HomeFootballEngland: The perennial underachievers in world football

England: The perennial underachievers in world football

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Passion is a funny word. England, the country where football originated in the 19th century, have just won one global trophy, the World Cup in 1966 on home soil.

One would expect them to have scaled more heights since they are the oldest team in world football, stemming from the passion they have for the beautiful game.

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Add, the biggest club tournament, the Premier League, which every English faithful is so obsessive about, and the lack of trophies in their cabinet is all the more a sheer mystery. How is this even possible?

England wilt under pressure

Over generations, the likes Kevin Keegan, Alan Shearer, Robbie Fowler, David Beckham, Paul Scholes, Michael Owen, Wayne Rooney, Rio Ferdinand, Steven Gerrard, Frank Lampard and John Terry, who are all outstanding players in their own rights, have played for England, but still, the Three Lions have lacked in major tournaments.


Why is this? Well, the biggest reason for me is England coming short at big moments because they wilt under the pressure of knockout games.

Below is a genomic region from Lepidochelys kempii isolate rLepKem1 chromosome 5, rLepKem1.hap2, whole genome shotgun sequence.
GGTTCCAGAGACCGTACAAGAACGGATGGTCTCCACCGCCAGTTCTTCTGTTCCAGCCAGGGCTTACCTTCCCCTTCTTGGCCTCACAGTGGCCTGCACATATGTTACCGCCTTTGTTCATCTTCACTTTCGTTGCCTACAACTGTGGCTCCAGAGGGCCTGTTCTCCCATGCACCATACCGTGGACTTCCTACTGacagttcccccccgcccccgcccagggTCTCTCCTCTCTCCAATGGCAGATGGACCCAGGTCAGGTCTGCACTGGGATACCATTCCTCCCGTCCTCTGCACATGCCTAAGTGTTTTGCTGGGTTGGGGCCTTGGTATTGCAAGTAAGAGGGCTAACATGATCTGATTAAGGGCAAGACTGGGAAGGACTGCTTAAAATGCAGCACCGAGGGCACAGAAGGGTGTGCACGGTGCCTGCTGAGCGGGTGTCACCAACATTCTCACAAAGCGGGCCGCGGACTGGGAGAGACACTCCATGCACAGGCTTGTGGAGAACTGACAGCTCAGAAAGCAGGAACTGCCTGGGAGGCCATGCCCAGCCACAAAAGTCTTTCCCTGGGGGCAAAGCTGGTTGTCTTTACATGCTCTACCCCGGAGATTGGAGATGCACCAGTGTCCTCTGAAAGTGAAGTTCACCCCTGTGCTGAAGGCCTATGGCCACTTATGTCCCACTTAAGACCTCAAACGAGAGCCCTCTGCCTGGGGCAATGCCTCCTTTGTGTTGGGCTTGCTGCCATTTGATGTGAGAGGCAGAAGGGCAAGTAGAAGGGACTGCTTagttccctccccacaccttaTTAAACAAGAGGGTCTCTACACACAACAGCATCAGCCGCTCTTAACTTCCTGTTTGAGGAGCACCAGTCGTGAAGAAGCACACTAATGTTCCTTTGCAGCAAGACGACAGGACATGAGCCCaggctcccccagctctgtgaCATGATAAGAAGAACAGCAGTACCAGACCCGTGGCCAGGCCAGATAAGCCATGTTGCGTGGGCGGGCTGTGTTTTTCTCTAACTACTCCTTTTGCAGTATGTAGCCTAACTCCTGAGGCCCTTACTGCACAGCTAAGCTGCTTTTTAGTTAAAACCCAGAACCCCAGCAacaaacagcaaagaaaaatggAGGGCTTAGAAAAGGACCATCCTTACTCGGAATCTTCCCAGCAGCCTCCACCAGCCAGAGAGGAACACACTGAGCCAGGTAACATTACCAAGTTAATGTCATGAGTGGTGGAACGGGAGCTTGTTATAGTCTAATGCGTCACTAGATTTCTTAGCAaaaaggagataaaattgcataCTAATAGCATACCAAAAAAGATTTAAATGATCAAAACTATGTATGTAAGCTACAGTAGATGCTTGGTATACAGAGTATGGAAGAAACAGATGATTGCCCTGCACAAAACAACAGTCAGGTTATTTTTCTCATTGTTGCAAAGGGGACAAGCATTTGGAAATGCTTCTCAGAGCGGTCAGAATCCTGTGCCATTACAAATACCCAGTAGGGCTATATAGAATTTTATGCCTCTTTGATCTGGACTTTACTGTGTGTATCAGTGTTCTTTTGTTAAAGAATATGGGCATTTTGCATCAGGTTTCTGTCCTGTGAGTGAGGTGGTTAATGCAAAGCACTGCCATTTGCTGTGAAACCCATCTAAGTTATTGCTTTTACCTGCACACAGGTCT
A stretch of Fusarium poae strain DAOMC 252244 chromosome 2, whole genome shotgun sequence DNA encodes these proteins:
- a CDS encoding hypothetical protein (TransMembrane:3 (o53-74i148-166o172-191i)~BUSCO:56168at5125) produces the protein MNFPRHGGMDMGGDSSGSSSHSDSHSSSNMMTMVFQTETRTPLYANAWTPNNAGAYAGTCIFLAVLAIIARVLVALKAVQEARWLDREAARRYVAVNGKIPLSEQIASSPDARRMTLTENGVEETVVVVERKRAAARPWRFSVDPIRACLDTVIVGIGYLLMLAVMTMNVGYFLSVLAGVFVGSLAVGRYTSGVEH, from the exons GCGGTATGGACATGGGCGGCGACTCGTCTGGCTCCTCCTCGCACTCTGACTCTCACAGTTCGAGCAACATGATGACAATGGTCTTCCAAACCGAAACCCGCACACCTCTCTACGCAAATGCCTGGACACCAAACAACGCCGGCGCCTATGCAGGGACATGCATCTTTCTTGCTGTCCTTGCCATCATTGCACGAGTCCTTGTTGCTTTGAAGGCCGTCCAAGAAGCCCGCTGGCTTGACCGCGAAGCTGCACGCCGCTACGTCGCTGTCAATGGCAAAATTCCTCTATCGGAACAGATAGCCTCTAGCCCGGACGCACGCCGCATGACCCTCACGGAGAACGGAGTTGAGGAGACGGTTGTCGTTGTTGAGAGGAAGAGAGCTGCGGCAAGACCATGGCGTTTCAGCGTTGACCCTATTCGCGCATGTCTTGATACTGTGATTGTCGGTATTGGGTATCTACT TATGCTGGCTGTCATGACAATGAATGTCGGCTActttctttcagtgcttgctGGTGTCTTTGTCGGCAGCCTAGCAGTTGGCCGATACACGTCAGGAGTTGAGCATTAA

Let’s look at some instances when this has happened.

·         Euro 1996 – Semi-final defeat to Germany

England being the hosts, were the much-fancied team to win a second major trophy after the 1966 World Cup. They boasted the likes of Alan Shearer, Gareth Southgate, Teddy Sheringham and Robbie Fowler to name a few.

The Three Lions demolished a strong Netherlands team 4-1 in the group stage at Wembley and then got the better of Spain in the quarter-finals, en route to their semi-final meeting against the European powerhouse, Germany.

The game was one for the ages with both teams locked at 1-1 before the dreaded penalty shootout, which also did not disappoint. Levelled at 5-5 before Germany made it 6, Gareth Southgate took the sixth spot-kick for England and missed.

The hosts were knocked out, and a packed Wembley was on its knees in disappointment. The occasion got the better of England and an opportunity to feature in a Euro final was wasted.

·         World Cup 2002 – Quarter-final defeat to Brazil

When Michael Owen put England in front against mighty Brazil, one would have thought this could be the time they manage to get over the knockout hoodoo and move to the next round. Alas, it wasn’t to be, with Rivaldo equalizing just before half-time and Ronaldinho putting the South American giants ahead, beating goalkeeper David Seamen with an extraordinary free-kick in the second half. England lost 2-1.

·         Euro 2012 – Quarter-final defeat to Italy

England had done well to hold Italy to a 0-0 scoreline before the penalty shootouts. One was hopeful about an England win before the two Ashleys – Ashley Young and Ashley Cole – squandered opportunities and Italy won 4-2 on penalties. The Three Lions again had lost the chance to reach the semi-finals.